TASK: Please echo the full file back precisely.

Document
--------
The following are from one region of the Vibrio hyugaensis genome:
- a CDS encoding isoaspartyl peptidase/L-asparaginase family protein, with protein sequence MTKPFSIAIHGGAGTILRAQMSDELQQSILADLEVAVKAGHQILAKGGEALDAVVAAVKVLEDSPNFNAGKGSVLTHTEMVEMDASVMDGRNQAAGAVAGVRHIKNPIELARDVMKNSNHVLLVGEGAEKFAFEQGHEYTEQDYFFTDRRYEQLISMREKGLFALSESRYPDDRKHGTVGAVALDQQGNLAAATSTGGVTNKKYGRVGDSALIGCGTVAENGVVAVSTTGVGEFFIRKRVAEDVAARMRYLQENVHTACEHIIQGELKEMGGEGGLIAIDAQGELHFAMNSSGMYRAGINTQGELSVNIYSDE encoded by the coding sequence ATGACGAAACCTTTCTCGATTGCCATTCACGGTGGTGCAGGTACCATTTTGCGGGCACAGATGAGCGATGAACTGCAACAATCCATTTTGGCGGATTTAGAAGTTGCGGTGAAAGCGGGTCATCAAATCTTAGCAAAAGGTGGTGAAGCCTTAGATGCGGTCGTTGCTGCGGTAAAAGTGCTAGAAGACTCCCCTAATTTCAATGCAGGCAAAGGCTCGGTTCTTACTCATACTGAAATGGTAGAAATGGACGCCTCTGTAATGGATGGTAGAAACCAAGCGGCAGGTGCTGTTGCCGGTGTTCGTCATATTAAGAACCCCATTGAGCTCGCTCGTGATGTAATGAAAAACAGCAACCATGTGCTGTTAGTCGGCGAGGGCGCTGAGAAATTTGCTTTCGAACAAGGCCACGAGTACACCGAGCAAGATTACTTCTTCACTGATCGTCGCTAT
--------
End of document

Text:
The following are from one region of the Vibrio hyugaensis genome:
- a CDS encoding isoaspartyl peptidase/L-asparaginase family protein, with protein sequence MTKPFSIAIHGGAGTILRAQMSDELQQSILADLEVAVKAGHQILAKGGEALDAVVAAVKVLEDSPNFNAGKGSVLTHTEMVEMDASVMDGRNQAAGAVAGVRHIKNPIELARDVMKNSNHVLLVGEGAEKFAFEQGHEYTEQDYFFTDRRYEQLISMREKGLFALSESRYPDDRKHGTVGAVALDQQGNLAAATSTGGVTNKKYGRVGDSALIGCGTVAENGVVAVSTTGVGEFFIRKRVAEDVAARMRYLQENVHTACEHIIQGELKEMGGEGGLIAIDAQGELHFAMNSSGMYRAGINTQGELSVNIYSDE encoded by the coding sequence ATGACGAAACCTTTCTCGATTGCCATTCACGGTGGTGCAGGTACCATTTTGCGGGCACAGATGAGCGATGAACTGCAACAATCCATTTTGGCGGATTTAGAAGTTGCGGTGAAAGCGGGTCATCAAATCTTAGCAAAAGGTGGTGAAGCCTTAGATGCGGTCGTTGCTGCGGTAAAAGTGCTAGAAGACTCCCCTAATTTCAATGCAGGCAAAGGCTCGGTTCTTACTCATACTGAAATGGTAGAAATGGACGCCTCTGTAATGGATGGTAGAAACCAAGCGGCAGGTGCTGTTGCCGGTGTTCGTCATATTAAGAACCCCATTGAGCTCGCTCGTGATGTAATGAAAAACAGCAACCATGTGCTGTTAGTCGGCGAGGGCGCTGAGAAATTTGCTTTCGAACAAGGCCACGAGTACACCGAGCAAGATTACTTCTTCACTGATCGTCGCTAT